New study looks at how autism-linked genetics changes are passed to children
A new finding, published in June in the journal Translational Psychiatry, suggests that a woman’s genetics could be a factor affecting a child’s autism symptoms more than previously thought.
To understand the genetics behind autism, researchers looked at the mother’s genes in mice bred with autism-linked genes for an explanation about how certain autism-linked genetics changes are passed on, and why some people with those variations develop autism and others do not.
Researchers in this study measured autistic behavior in mice with a genetic mutation in the PTEN gene, which is strongly linked to autism, born from mother mice with a PTEN mutation. They compared them to other mice and their offspring without these genetic changes.
In humans, mutations in the PTEN gene are also strongly linked to other serious health conditions, including an increased risk for cancer. Studying these gene changes also help ensure autistic people with PTEN mutations get appropriate health care and screenings related to their specific genetics.
“Understanding these genetic links can help us understand not only how genetics are linked to autism, but how genetics between generations and the environment interact,” said Thomas W. Frazier, Ph.D., chief science officer at Autism Speaks and an author of the study. “Ultimately, this understanding can help guide more personalized care for people with autism and their families based on their genetics.”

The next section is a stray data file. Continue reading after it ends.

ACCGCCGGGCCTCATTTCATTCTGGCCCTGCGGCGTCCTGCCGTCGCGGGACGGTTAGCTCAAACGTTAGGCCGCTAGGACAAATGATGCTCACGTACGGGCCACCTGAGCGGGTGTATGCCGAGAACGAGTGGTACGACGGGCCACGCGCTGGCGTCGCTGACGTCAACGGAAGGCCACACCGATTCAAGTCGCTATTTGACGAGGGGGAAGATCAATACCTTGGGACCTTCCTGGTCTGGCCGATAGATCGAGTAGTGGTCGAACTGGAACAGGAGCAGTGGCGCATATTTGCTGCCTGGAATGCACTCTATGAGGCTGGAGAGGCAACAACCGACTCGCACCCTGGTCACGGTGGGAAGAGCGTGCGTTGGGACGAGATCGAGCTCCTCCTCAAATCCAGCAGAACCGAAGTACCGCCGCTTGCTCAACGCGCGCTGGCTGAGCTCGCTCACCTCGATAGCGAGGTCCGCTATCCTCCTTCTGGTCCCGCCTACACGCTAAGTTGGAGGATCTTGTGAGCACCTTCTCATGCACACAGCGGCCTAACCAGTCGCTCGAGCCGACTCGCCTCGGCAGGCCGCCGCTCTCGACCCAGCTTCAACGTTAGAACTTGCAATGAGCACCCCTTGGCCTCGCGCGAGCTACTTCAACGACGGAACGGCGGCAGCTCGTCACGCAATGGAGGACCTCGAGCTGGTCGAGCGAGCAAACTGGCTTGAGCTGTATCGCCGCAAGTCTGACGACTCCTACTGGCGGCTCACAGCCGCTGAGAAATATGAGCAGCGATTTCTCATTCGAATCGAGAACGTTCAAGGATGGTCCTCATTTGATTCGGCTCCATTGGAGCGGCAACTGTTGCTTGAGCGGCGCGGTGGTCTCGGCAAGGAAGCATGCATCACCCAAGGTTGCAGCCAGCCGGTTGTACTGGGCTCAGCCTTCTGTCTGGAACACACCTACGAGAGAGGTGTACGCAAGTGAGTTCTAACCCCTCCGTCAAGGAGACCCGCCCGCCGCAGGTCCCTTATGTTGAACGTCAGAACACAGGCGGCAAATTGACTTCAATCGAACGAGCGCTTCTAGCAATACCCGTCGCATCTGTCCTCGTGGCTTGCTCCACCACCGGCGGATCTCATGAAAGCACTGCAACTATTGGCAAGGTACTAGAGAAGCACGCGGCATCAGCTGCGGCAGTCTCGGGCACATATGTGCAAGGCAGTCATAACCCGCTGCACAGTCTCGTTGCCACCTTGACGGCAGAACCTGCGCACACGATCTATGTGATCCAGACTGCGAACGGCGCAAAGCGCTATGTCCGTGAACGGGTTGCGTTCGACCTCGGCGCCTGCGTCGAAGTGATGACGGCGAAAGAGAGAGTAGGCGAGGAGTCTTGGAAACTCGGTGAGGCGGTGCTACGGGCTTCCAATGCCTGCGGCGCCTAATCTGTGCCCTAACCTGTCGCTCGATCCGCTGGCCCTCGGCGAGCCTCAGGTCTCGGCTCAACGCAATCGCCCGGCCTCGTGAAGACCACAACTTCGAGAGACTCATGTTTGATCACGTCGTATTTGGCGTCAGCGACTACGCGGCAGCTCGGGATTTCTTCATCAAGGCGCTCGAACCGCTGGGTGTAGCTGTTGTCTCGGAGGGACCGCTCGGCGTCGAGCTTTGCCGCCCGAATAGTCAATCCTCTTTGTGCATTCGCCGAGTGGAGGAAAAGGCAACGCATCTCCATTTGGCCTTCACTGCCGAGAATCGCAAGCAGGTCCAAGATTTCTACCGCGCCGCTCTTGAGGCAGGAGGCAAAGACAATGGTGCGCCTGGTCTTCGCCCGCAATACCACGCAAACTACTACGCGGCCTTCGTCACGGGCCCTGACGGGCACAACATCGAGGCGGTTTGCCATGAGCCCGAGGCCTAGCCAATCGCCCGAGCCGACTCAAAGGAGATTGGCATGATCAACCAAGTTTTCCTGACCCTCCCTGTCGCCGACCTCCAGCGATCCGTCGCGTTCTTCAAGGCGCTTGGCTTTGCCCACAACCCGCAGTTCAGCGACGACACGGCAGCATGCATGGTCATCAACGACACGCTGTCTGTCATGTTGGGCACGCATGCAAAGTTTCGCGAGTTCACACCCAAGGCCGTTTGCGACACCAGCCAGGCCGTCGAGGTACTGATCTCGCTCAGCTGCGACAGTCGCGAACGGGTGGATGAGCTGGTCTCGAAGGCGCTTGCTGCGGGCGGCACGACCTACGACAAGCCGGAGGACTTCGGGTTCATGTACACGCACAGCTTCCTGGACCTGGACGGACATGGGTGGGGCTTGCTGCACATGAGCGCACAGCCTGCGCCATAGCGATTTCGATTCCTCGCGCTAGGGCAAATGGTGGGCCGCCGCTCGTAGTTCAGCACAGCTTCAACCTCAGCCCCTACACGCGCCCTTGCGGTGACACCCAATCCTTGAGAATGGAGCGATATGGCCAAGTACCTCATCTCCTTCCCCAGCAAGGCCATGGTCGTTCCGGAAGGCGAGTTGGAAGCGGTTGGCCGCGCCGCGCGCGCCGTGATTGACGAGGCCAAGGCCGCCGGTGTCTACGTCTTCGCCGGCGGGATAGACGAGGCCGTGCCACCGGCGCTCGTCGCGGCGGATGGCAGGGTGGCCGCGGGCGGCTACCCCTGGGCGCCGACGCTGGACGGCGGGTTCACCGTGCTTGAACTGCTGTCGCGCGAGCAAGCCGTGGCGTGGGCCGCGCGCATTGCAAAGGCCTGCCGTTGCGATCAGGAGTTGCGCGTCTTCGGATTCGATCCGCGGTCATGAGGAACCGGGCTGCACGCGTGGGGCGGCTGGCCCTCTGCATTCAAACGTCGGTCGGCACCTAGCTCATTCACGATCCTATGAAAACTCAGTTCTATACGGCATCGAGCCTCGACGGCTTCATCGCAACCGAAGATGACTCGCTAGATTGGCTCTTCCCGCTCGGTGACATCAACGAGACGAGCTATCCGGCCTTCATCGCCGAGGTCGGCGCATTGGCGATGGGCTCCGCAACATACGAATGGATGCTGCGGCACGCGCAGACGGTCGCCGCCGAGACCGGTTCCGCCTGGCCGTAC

Researchers found that the mice born to mothers with the PTEN mutation showed more autistic traits than those born to mothers with typical genetics, regardless of whether the offspring had the PTEN mutation themselves.
Mice who had a PTEN mutation and whose mothers also had that mutation showed the most autistic traits.
When comparing the offspring mice with a PTEN mutation, having a mother with the PTEN mutation increased the offspring’s autistic traits. Having a mother without a PTEN mutation reduced the offspring’s autistic symptoms. These findings suggest that the mother’s genetics plays a large part in their pups’ autistic traits.
Given the serious health conditions linked to this area of the genome, other important findings showed that mice born to mothers with the PTEN mutation also showed more changes in brain structure in areas that affect their functional abilities, larger brains overall, and greater risk of dying shortly after birth.
This study also looked at how the PTEN mutation affected the developing offspring mice in the womb. Past research has linked inflammation in mothers to a higher risk for autism in her children. In pregnant mice with inflammation, the researchers found low levels of an anti-inflammatory protein called a cytokine that can affect their inflammatory response and potentially affect the development of their offspring.
While the inflammatory regulation problem coincided with which mothers had the PTEN mutation, there is not enough evidence to confidently say the mutated PTEN gene is driving the changes in the mothers’ immune systems, although PTEN is known to modulate the immune system in broad ways, including neuroinflammation.
Ultimately, this study shows early evidence that a mother’s genome can affect how autism develops in their children. In the future, researchers want to examine how cytokine levels in pregnant mothers are linked to inflammation and autism in their children.